Do you feel like you've lost a close friend (half empty) or do realize that friends don't slowly kill friends (half full)? Did you QUIT smoking (half empty) or at last are you STARTING to live (half full)? Do you fear the arrival of your next crave (half empty) or are you excited about it's arrival as one more step toward breaking your mind's expectation links to a destructive cycle of deadly feedings (half full)? Will your next crave last forever (falsehood) or will it end within a few minutes (the truth)? Will withdrawal never end (falsehood) or will its intensity peak within 72 hours and then begin to gradually subside (the truth)? Will you continue to experience daily craves forever if you remain nicotine free (falsehood) or do the vast majority of quitters experience that very first day that is 100% smoking anxiety free, where they never once THINK about WANTING to smoke, within just 90 days of ending the use of all nicotine (the truth)?

Do you truly find joy in being addicted to one of the most powerful substances on planet earth or is that just something you convinced yourself of in order to justify your addiction, your next fix, and to avoid the challenge of withdrawal? Will 5, 10 or even 20 temporary extra pounds actually kill you (if they even happen at all) or have you learned that it takes 100 extra pounds to equal the health risk associated with one pack a cigarettes a day? Do you tell yourself that smoking helps to calm you and reduce your stress, or have you learned the truth that acidic stress rapidly neutralizes the body's remaining nicotine reserves (an alkaloid) and that smoking new nicotine only elevates your rapidly falling blood serum nicotine level back into the comfort zone - where it should have been in the first place - so that you can turn your attention to handling the underlying stressful event? Is there really too much stress in your life to continue your journey toward freedom, or is that the addict in you feeding yourself yet another excuse to avoid or end withdrawal?

Do you tell yourself that you're growing weaker by the hour and won't be able to handle the next crave episode (if any), or do you know for certain that the next brief jolt will be less than three minutes, that you can handle those minutes, that a crave can not harm you, and that they are growing fewer and further apart with each passing day Do you show fear that breeds and fuels extra anxiety or does education, understanding, and planning have you celebrating the fresh air that now kisses your lungs? Do you feed your mind visions of going to the store and purchasing that relapse pack of decay, destruction, defeat, disease and a 50/50 chance of a very early death, or do you delight in the extra dollars gradually filling your pockets? Are you missing the lingering cloud of toxic smoke, crushing chemically laden butts and dumping an endless cycle of ashtrays, or are you marveling in your new ash-free world that's clean, bright and refreshing? Is your cup half empty or is it half full? We are what we think - attitude is everything.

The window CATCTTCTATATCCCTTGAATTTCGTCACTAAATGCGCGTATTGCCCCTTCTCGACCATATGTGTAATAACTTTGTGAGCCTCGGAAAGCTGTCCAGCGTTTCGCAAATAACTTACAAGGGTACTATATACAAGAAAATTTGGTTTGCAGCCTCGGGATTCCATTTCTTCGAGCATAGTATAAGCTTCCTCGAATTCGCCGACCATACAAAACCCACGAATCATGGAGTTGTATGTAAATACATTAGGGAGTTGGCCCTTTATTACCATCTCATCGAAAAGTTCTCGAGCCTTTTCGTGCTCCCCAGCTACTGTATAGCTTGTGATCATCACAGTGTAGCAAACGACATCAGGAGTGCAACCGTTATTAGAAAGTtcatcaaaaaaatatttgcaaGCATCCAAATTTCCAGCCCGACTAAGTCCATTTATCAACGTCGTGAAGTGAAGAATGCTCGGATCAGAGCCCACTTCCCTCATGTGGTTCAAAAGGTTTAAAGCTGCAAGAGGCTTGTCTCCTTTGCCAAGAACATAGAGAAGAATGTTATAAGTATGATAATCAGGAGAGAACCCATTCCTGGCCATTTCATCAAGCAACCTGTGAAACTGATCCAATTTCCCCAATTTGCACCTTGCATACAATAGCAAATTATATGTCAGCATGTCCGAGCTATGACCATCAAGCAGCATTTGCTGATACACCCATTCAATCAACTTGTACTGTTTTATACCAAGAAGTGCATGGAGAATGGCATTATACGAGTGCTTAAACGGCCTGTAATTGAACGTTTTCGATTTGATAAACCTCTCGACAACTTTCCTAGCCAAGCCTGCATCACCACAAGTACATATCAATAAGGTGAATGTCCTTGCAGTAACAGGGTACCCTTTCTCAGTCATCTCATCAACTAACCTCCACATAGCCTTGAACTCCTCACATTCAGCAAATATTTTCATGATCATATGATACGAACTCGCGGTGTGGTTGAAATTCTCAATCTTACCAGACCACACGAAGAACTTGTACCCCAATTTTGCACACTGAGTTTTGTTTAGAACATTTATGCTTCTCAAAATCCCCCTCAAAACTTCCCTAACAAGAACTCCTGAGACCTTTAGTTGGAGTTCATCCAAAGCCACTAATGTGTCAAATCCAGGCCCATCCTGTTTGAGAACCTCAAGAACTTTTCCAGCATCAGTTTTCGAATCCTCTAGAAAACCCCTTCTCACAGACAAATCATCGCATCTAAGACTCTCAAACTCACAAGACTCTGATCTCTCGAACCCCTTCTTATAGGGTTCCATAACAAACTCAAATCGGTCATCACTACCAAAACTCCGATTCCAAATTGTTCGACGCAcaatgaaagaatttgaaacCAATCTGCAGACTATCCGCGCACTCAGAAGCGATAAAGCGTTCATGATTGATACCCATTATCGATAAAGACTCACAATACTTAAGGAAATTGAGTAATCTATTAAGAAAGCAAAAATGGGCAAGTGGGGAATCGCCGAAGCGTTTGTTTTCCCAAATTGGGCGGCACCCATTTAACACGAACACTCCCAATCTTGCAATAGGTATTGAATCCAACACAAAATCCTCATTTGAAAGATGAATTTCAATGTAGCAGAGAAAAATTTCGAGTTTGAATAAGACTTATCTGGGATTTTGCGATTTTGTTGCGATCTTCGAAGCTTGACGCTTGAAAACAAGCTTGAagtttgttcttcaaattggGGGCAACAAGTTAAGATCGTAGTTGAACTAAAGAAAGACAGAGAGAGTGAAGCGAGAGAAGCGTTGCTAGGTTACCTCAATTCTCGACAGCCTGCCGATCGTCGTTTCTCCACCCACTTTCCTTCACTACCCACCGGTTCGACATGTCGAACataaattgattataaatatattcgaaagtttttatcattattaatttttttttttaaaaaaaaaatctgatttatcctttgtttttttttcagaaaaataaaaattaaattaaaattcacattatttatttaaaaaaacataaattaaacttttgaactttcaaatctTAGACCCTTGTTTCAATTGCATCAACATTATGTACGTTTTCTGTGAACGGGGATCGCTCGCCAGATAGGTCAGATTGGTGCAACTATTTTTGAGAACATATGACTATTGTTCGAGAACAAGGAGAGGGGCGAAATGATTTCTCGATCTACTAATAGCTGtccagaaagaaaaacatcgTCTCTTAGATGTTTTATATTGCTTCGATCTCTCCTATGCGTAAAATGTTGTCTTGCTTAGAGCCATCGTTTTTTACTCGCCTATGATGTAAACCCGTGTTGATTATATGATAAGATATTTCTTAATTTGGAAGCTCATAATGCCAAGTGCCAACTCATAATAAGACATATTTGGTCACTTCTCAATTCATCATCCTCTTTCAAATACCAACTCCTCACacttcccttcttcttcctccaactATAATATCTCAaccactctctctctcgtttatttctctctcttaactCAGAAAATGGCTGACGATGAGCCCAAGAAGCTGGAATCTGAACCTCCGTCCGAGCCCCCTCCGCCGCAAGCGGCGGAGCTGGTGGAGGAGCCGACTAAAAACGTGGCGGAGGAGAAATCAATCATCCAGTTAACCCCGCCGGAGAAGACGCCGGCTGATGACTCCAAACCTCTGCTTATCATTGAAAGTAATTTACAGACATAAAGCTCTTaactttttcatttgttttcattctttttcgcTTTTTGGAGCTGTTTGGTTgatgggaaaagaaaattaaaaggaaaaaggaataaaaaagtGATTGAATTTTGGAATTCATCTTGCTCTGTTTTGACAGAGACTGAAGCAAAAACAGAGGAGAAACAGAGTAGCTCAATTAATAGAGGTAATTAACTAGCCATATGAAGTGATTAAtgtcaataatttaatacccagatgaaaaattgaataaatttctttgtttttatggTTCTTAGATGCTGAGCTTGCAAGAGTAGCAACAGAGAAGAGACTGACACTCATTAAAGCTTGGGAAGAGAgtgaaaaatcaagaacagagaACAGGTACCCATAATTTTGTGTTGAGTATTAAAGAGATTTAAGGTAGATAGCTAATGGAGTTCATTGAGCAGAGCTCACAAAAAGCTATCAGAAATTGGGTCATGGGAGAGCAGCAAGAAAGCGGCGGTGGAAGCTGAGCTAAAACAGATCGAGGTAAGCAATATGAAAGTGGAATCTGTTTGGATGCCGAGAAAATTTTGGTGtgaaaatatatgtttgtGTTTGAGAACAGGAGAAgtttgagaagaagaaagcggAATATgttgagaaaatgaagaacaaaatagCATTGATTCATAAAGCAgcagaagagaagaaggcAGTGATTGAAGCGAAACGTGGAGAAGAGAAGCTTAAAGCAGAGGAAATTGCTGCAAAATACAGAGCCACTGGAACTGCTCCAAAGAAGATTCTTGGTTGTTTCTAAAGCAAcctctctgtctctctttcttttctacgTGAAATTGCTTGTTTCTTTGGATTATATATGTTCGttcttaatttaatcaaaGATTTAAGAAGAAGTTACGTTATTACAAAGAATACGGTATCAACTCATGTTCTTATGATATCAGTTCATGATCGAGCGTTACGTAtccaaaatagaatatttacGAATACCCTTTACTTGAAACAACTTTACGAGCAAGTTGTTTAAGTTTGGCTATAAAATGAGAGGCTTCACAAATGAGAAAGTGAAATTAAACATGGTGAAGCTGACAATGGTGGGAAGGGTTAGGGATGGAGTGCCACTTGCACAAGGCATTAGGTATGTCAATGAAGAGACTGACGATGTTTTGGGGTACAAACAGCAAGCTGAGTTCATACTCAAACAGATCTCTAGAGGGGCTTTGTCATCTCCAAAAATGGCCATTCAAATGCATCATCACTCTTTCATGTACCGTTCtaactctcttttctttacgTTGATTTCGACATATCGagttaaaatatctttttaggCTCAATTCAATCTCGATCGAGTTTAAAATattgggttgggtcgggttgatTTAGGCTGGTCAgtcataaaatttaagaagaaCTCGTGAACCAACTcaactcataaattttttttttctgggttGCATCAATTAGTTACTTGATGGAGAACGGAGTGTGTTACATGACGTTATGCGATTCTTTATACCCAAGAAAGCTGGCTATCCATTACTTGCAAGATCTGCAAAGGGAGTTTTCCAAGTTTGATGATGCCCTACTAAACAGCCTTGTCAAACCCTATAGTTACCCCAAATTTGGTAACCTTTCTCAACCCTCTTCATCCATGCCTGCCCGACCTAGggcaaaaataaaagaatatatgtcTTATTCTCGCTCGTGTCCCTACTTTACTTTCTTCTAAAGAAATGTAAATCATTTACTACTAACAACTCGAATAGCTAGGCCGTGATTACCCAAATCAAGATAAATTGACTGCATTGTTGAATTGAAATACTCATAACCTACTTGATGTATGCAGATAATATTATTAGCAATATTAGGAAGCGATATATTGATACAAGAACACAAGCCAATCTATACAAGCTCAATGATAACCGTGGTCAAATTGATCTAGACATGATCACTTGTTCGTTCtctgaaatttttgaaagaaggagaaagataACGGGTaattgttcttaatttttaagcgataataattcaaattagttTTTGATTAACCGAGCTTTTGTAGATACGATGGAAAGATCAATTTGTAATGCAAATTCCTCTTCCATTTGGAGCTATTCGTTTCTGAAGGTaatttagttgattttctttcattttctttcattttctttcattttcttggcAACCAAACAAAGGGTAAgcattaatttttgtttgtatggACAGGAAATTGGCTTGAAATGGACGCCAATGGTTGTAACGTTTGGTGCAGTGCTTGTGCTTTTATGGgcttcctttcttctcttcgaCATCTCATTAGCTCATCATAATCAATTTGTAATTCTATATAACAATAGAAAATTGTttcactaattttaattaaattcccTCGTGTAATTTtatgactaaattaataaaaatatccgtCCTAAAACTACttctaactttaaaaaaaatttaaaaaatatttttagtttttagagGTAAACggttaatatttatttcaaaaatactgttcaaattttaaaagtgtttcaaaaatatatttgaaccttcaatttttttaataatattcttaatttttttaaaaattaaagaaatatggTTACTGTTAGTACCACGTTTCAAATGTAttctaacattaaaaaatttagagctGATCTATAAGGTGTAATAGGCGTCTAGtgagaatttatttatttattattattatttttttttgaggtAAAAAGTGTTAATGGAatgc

There are lots of lessons to learn here at Freedom but only one passing grade for every nicotine addict - NEVER TAKE ANOTHER PUFF! None of us are stronger than nicotine but then nicotine's I.Q. is zero. I leave you with a brief summary of my thoughts on how to reduce stress through altering our attitude and perception toward what should be one of the most glorious adventures of our life.



If you are TRYING to quit smoking then you're still undecided.
Tell yourself quitting is HARD and unless you're lying it will be.
Believe your craves to be INTENSE and intense will be the ride.
Ponder excuses for a FIX and you'll eventually get to use them.
If you think you might RELAPSE, then relapse you just might.
If you believe that you will FAIL, then chances are you will.
If you WANT to be a ex-smoker, you're mind has yet to heal.
When you're READY for your freedom, freedom you shall find.
View this challenge as WONDERFUL and fulfillment will arrive.
See the GLORY of today, then glory it will be!
Praise the HEALING of your body and set your spirit free.
Inhale the JOYS of today, feel the spender of the journey.
Yet be TRUTHFUL of the past, to protect the here and now.
BELIEVE yourself a ex-smoker, a ex-smoker you shall see.
NEVER take another puff and freedom it will be.


Breathe deep, hug hard, live long
John R. Polito
© WhyQuit.Com 2000, 2002
NEVER TAKE ANOTHER PUFF